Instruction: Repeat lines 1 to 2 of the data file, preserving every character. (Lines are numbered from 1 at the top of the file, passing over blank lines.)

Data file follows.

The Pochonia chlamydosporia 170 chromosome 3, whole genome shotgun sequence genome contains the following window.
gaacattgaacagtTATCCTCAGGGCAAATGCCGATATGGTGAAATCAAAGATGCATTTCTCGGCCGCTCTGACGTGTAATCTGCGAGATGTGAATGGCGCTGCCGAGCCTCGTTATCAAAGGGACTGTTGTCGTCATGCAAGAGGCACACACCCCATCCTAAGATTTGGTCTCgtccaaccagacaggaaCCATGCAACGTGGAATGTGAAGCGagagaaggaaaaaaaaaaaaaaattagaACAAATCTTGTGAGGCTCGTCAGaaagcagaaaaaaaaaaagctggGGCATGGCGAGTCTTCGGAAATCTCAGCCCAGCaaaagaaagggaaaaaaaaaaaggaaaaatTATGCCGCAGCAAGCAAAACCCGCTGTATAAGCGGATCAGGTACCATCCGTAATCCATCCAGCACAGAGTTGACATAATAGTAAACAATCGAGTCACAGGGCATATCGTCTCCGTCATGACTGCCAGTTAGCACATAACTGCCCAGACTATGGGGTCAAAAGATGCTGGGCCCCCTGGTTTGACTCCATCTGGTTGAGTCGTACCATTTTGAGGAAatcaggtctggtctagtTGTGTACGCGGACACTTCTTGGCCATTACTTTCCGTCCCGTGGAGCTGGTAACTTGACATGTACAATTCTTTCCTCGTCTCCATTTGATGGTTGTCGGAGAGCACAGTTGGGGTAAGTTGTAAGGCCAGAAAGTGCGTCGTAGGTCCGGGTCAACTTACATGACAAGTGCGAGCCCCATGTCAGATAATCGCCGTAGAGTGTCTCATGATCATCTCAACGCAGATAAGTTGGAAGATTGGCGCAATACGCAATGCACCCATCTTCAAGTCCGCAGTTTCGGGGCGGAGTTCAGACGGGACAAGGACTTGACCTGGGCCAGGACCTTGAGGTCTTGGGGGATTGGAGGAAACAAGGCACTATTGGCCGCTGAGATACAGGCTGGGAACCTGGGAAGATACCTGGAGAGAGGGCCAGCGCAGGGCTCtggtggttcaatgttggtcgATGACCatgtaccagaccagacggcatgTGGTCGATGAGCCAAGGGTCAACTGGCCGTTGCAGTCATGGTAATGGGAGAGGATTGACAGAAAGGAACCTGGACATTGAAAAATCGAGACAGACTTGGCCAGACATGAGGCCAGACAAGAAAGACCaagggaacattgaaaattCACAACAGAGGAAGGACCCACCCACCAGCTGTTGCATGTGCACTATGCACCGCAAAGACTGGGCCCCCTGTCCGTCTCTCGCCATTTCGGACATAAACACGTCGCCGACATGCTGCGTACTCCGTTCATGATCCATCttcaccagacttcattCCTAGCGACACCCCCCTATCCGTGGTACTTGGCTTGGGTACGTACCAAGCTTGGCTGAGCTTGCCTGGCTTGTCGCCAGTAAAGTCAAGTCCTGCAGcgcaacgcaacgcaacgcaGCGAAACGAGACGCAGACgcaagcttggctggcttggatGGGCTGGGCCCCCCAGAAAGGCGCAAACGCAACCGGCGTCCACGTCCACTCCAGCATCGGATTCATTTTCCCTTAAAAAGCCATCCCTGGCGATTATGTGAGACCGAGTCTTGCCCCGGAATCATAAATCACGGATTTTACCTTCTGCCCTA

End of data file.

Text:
The Pochonia chlamydosporia 170 chromosome 3, whole genome shotgun sequence genome contains the following window.
gaacattgaacagtTATCCTCAGGGCAAATGCCGATATGGTGAAATCAAAGATGCATTTCTCGGCCGCTCTGACGTGTAATCTGCGAGATGTGAATGGCGCTGCCGAGCCTCGTTATCAAAGGGACTGTTGTCGTCATGCAAGAGGCACACACCCCATCCTAAGATTTGGTCTCgtccaaccagacaggaaCCATGCAACGTGGAATGTGAAGCGagagaaggaaaaaaaaaaaaaaattagaACAAATCTTGTGAGGCTCGTCAGaaagcagaaaaaaaaaaagctggGGCATGGCGAGTCTTCGGAAATCTCAGCCCAGCaaaagaaagggaaaaaaaaaaaggaaaaatTATGCCGCAGCAAGCAAAACCCGCTGTATAAGCGGATCAGGTACCATCCGTAATCCATCCAGCACAGAGTTGACATAATAGTAAACAATCGAGTCACAGGGCATATCGTCTCCGTCATGACTGCCAGTTAGCACATAACTGCCCAGACTATGGGGTCAAAAGATGCTGGGCCCCCTGGTTTGACTCCATCTGGTTGAGTCGTACCATTTTGAGGAAatcaggtctggtctagtTGTGTACGCGGACACTTCTTGGCCATTACTTTCCGTCCCGTGGAGCTGGTAACTTGACATGTACAATTCTTTCCTCGTCTCCATTTGATGGTTGTCGGAGAGCACAGTTGGGGTAAGTTGTAAGGCCAGAAAGTGCGTCGTAGGTCCGGGTCAACTTACATGACAAGTGCGAGCCCCATGTCAGATAATCGCCGTAGAGTGTCTCATGATCATCTCAACGCAGATAAGTTGGAAGATTGGCGCAATACGCAATGCACCCATCTTCAAGTCCGCAGTTTCGGGGCGGAGTTCAGACGGGACAAGGACTTGACCTGGGCCAGGACCTTGAGGTCTTGGGGGATTGGAGGAAACAAGGCACTATTGGCCGCTGAGATACAGGCTGGGAACCTGGGAAGATACCTGGAGAGAGGGCCAGCGCAGGGCTCtggtggttcaatgttggtcgATGACCatgtaccagaccagacggcatgTGGTCGATGAGCCAAGGGTCAACTGGCCGTTGCAGTCATGGTAATGGGAGAGGATTGACAGAAAGGAACCTGGACATTGAAAAATCGAGACAGACTTGGCCAGACATGAGGCCAGACAAGAAAGACCaagggaacattgaaaattCACAACAGAGGAAGGACCCACCCACCAGCTGTTGCATGTGCACTATGCACCGCAAAGACTGGGCCCCCTGTCCGTCTCTCGCCATTTCGGACATAAACACGTCGCCGACATGCTGCGTACTCCGTTCATGATCCATCttcaccagacttcattCCTAGCGACACCCCCCTATCCGTGGTACTTGGCTTGGGTACGTACCAAGCTTGGCTGAGCTTGCCTGGCTTGTCGCCAGTAAAGTCAAGTCCTGCAGcgcaacgcaacgcaacgcaGCGAAACGAGACGCAGACgcaagcttggctggcttggatGGGCTGGGCCCCCCAGAAAGGCGCAAACGCAACCGGCGTCCACGTCCACTCCAGCATCGGATTCATTTTCCCTTAAAAAGCCATCCCTGGCGATTATGTGAGACCGAGTCTTGCCCCGGAATCATAAATCACGGATTTTACCTTCTGCCCTA